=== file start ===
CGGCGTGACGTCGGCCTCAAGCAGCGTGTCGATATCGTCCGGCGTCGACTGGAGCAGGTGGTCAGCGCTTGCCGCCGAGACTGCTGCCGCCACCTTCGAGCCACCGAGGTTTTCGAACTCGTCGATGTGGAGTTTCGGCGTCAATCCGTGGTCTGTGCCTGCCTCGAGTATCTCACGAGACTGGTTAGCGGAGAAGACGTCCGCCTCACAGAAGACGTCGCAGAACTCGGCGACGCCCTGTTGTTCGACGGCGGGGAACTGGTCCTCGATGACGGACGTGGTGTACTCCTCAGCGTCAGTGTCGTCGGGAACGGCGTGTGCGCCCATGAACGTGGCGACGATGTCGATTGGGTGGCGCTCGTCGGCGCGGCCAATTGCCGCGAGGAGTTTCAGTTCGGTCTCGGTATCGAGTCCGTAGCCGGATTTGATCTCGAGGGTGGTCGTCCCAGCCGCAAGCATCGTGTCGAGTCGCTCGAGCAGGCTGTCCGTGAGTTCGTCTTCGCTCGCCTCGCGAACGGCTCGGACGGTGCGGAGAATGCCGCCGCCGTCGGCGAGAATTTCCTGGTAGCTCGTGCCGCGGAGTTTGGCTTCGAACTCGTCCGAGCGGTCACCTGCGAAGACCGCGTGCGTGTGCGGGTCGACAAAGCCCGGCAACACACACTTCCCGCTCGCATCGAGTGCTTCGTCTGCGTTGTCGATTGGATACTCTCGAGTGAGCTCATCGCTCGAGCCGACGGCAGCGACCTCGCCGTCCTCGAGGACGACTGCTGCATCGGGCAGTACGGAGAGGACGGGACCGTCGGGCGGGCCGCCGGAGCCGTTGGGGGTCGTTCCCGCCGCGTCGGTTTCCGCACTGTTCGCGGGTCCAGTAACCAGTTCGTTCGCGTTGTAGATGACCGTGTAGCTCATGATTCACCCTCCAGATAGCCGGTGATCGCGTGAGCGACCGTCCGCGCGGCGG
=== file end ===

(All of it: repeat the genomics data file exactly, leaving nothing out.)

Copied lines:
CGGCGTGACGTCGGCCTCAAGCAGCGTGTCGATATCGTCCGGCGTCGACTGGAGCAGGTGGTCAGCGCTTGCCGCCGAGACTGCTGCCGCCACCTTCGAGCCACCGAGGTTTTCGAACTCGTCGATGTGGAGTTTCGGCGTCAATCCGTGGTCTGTGCCTGCCTCGAGTATCTCACGAGACTGGTTAGCGGAGAAGACGTCCGCCTCACAGAAGACGTCGCAGAACTCGGCGACGCCCTGTTGTTCGACGGCGGGGAACTGGTCCTCGATGACGGACGTGGTGTACTCCTCAGCGTCAGTGTCGTCGGGAACGGCGTGTGCGCCCATGAACGTGGCGACGATGTCGATTGGGTGGCGCTCGTCGGCGCGGCCAATTGCCGCGAGGAGTTTCAGTTCGGTCTCGGTATCGAGTCCGTAGCCGGATTTGATCTCGAGGGTGGTCGTCCCAGCCGCAAGCATCGTGTCGAGTCGCTCGAGCAGGCTGTCCGTGAGTTCGTCTTCGCTCGCCTCGCGAACGGCTCGGACGGTGCGGAGAATGCCGCCGCCGTCGGCGAGAATTTCCTGGTAGCTCGTGCCGCGGAGTTTGGCTTCGAACTCGTCCGAGCGGTCACCTGCGAAGACCGCGTGCGTGTGCGGGTCGACAAAGCCCGGCAACACACACTTCCCGCTCGCATCGAGTGCTTCGTCTGCGTTGTCGATTGGATACTCTCGAGTGAGCTCATCGCTCGAGCCGACGGCAGCGACCTCGCCGTCCTCGAGGACGACTGCTGCATCGGGCAGTACGGAGAGGACGGGACCGTCGGGCGGGCCGCCGGAGCCGTTGGGGGTCGTTCCCGCCGCGTCGGTTTCCGCACTGTTCGCGGGTCCAGTAACCAGTTCGTTCGCGTTGTAGATGACCGTGTAGCTCATGATTCACCCTCCAGATAGCCGGTGATCGCGTGAGCGACCGTCCGCGCGGCGG